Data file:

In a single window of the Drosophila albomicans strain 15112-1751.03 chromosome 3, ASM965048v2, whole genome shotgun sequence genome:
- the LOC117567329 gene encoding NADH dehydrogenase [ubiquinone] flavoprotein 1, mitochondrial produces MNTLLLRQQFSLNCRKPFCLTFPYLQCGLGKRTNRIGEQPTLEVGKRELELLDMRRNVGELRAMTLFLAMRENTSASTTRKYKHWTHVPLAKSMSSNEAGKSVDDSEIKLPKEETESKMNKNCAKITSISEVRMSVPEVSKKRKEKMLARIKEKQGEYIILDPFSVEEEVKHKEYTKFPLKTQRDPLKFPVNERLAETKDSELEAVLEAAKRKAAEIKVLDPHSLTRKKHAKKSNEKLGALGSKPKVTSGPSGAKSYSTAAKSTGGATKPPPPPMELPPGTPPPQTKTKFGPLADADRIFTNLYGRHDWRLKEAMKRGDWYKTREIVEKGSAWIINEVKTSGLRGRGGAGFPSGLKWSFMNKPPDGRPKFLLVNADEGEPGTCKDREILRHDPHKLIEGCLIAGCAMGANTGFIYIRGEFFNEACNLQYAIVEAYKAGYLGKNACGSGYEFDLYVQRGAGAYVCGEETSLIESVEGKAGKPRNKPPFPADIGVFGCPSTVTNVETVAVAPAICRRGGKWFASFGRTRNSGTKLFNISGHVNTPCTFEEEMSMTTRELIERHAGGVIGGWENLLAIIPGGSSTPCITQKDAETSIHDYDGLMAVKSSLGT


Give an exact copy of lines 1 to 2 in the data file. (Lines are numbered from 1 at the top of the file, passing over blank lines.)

In a single window of the Drosophila albomicans strain 15112-1751.03 chromosome 3, ASM965048v2, whole genome shotgun sequence genome:
- the LOC117567329 gene encoding NADH dehydrogenase [ubiquinone] flavoprotein 1, mitochondrial produces MNTLLLRQQFSLNCRKPFCLTFPYLQCGLGKRTNRIGEQPTLEVGKRELELLDMRRNVGELRAMTLFLAMRENTSASTTRKYKHWTHVPLAKSMSSNEAGKSVDDSEIKLPKEETESKMNKNCAKITSISEVRMSVPEVSKKRKEKMLARIKEKQGEYIILDPFSVEEEVKHKEYTKFPLKTQRDPLKFPVNERLAETKDSELEAVLEAAKRKAAEIKVLDPHSLTRKKHAKKSNEKLGALGSKPKVTSGPSGAKSYSTAAKSTGGATKPPPPPMELPPGTPPPQTKTKFGPLADADRIFTNLYGRHDWRLKEAMKRGDWYKTREIVEKGSAWIINEVKTSGLRGRGGAGFPSGLKWSFMNKPPDGRPKFLLVNADEGEPGTCKDREILRHDPHKLIEGCLIAGCAMGANTGFIYIRGEFFNEACNLQYAIVEAYKAGYLGKNACGSGYEFDLYVQRGAGAYVCGEETSLIESVEGKAGKPRNKPPFPADIGVFGCPSTVTNVETVAVAPAICRRGGKWFASFGRTRNSGTKLFNISGHVNTPCTFEEEMSMTTRELIERHAGGVIGGWENLLAIIPGGSSTPCITQKDAETSIHDYDGLMAVKSSLGT